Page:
of claimant's husband, arising out of the same accident, the State will suffer
no prejudice whatsoever should it also be responsible for defending the
individual claim asserted herein by Linda Brown.
The next factor, often deemed the most critical, is whether the proposed claim
has the appearance of merit. If a claimant cannot establish a meritorious
claim, it would be an exercise in futility to grant a late claim application
(Savino v State of New York, 199 AD2d 254; Prusack v State of New
York, 117 AD2d 729). In order to establish a meritorious cause of action,
claimant must only show that the proposed claim is not patently groundless,
frivolous, or legally defective, and that there is reasonable cause to believe
that a valid claim exists (Matter of Santana v New York State Thruway
Authority, 92 Misc 2d 1).
In her proposed claim, claimant alleges that the State is responsible for the
maintenance and control of the intersection at State Route 350 and Paddy Lane
Road. Furthermore, claimant alleges negligent and improper design of this
intersection, an excessive speed limit for State Route 350 in this area, and
Defendant, in opposition to this motion, contends that claimant has failed to
demonstrate any merit to this claim, based upon her failure to submit any expert
testimony in support of the above allegations. Additionally, and as set forth
in the affidavit by Regional Traffic Engineer Sherman (see Item 5) defendant
argues that a detailed study of the intersection had been conducted by the
Department of Transportation, and that the actions taken by the State in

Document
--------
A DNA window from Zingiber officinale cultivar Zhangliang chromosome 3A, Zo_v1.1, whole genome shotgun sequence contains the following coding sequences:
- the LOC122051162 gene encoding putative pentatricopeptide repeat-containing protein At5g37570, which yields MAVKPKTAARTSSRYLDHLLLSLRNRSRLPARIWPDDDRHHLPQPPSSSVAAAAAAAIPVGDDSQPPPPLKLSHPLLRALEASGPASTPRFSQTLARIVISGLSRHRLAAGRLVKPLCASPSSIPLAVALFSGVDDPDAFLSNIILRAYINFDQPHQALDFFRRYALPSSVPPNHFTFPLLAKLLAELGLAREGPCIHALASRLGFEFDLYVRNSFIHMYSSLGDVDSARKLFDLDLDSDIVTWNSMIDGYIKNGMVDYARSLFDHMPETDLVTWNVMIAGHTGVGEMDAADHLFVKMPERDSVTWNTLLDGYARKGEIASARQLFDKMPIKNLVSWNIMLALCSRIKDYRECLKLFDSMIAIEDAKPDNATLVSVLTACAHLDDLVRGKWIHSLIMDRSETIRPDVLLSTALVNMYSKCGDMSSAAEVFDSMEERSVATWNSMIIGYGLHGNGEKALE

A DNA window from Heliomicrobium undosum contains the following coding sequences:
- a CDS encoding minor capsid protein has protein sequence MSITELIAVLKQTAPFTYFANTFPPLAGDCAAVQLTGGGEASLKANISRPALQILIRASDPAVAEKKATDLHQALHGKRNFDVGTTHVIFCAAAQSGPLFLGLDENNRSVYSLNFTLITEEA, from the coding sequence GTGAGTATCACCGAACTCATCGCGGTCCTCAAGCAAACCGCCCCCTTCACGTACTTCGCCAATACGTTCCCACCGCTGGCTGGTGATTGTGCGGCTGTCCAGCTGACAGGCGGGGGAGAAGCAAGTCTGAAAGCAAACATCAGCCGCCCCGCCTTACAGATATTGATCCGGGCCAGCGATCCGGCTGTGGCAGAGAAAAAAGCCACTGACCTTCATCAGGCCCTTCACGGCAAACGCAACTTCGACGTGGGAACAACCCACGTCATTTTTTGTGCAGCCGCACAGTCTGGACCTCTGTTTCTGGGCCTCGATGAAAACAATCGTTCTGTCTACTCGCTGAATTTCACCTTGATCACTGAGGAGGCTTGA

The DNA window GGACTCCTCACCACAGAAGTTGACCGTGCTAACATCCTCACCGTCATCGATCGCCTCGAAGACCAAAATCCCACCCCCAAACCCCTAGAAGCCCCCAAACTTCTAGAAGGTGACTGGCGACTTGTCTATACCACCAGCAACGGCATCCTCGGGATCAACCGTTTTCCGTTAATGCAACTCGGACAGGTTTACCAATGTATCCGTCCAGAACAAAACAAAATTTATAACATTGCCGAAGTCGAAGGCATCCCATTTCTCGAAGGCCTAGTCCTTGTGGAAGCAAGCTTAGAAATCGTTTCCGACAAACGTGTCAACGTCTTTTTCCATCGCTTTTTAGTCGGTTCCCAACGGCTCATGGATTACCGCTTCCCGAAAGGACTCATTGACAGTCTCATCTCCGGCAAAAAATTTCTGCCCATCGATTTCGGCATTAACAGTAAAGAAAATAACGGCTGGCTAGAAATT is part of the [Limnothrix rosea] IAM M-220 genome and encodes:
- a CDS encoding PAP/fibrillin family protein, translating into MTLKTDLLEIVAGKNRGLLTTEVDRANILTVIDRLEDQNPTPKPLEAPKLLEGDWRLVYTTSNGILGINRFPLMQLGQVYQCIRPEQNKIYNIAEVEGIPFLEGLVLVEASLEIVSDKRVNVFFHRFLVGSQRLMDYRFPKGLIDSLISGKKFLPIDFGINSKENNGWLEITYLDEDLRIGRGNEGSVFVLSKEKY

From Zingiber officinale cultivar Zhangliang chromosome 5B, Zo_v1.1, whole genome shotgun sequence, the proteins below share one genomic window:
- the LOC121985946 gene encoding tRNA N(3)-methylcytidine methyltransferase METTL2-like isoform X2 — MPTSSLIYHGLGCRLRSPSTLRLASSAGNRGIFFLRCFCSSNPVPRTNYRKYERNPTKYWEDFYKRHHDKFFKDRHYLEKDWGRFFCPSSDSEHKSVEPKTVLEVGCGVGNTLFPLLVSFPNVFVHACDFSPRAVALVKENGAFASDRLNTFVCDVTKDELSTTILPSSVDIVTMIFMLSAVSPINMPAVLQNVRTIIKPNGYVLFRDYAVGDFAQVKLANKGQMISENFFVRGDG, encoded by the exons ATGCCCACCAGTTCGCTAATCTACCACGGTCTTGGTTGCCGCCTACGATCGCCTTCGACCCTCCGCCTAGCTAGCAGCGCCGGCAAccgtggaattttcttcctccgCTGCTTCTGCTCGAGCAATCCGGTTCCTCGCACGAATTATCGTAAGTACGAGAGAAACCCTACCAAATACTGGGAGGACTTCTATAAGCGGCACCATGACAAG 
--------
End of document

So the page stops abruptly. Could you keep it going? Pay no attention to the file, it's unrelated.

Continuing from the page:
response to this study are clothed with qualified immunity (see Weiss v
Fote, 7 NY2d 579).
For purposes of a late claim application, however, and as set forth above,
claimant must only satisfy the low threshold of establishing that the proposed
claim is not patently without merit. In this particular matter, claimant has
set forth allegations of prior accidents at this intersection, and that the
State had been requested to investigate safety concerns of this intersection
prior to the accident herein. Such allegations are sufficient, for purposes of
this application only, to establish the appearance of merit. The State
certainly retains the right to present its qualified immunity defense, if
appropriate, in its defense of this claim.
While not addressed by either party, it would appear that claimant has the
opportunity to seek damages against the driver of the other vehicle involved in
this accident, thereby providing her with another available remedy.
Accordingly, after a review of the papers submitted herein, and after weighing
and considering all of the factors set forth under Court of Claims Act §
10(6), it is the opinion of this Court that claimant should be allowed to serve
and file her proposed claim.
Accordingly, it is
ORDERED, that Motion No. M-68141 is hereby GRANTED; and claimant is directed to
file and serve her proposed claim, properly verified, within 45 days from the
date of filing of this decision and order in the Clerk's office, with such
service and filing to be in accordance with the Court of Claims Act, with
particular reference to Sections 10, 11 and 11-a, and the Uniform Rules for the
Court of Claims.